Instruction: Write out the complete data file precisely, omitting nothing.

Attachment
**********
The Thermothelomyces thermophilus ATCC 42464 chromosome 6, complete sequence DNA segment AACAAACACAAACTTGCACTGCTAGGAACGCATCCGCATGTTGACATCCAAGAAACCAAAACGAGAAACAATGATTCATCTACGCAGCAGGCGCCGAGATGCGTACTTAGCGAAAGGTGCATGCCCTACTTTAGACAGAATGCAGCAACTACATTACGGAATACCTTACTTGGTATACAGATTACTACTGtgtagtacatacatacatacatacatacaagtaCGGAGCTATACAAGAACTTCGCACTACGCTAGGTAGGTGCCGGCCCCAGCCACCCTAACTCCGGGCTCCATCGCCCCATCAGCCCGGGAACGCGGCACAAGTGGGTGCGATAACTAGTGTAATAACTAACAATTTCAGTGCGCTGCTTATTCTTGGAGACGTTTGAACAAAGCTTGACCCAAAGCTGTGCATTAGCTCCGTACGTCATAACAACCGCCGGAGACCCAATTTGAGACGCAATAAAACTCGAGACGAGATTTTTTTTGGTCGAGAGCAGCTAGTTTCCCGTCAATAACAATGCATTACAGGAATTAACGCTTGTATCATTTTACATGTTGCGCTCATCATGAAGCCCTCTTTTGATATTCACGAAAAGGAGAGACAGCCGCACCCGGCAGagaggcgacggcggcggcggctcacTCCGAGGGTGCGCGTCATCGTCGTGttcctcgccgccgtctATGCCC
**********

The Thermothelomyces thermophilus ATCC 42464 chromosome 6, complete sequence DNA segment AACAAACACAAACTTGCACTGCTAGGAACGCATCCGCATGTTGACATCCAAGAAACCAAAACGAGAAACAATGATTCATCTACGCAGCAGGCGCCGAGATGCGTACTTAGCGAAAGGTGCATGCCCTACTTTAGACAGAATGCAGCAACTACATTACGGAATACCTTACTTGGTATACAGATTACTACTGtgtagtacatacatacatacatacatacaagtaCGGAGCTATACAAGAACTTCGCACTACGCTAGGTAGGTGCCGGCCCCAGCCACCCTAACTCCGGGCTCCATCGCCCCATCAGCCCGGGAACGCGGCACAAGTGGGTGCGATAACTAGTGTAATAACTAACAATTTCAGTGCGCTGCTTATTCTTGGAGACGTTTGAACAAAGCTTGACCCAAAGCTGTGCATTAGCTCCGTACGTCATAACAACCGCCGGAGACCCAATTTGAGACGCAATAAAACTCGAGACGAGATTTTTTTTGGTCGAGAGCAGCTAGTTTCCCGTCAATAACAATGCATTACAGGAATTAACGCTTGTATCATTTTACATGTTGCGCTCATCATGAAGCCCTCTTTTGATATTCACGAAAAGGAGAGACAGCCGCACCCGGCAGagaggcgacggcggcggcggctcacTCCGAGGGTGCGCGTCATCGTCGTGttcctcgccgccgtctATGCCC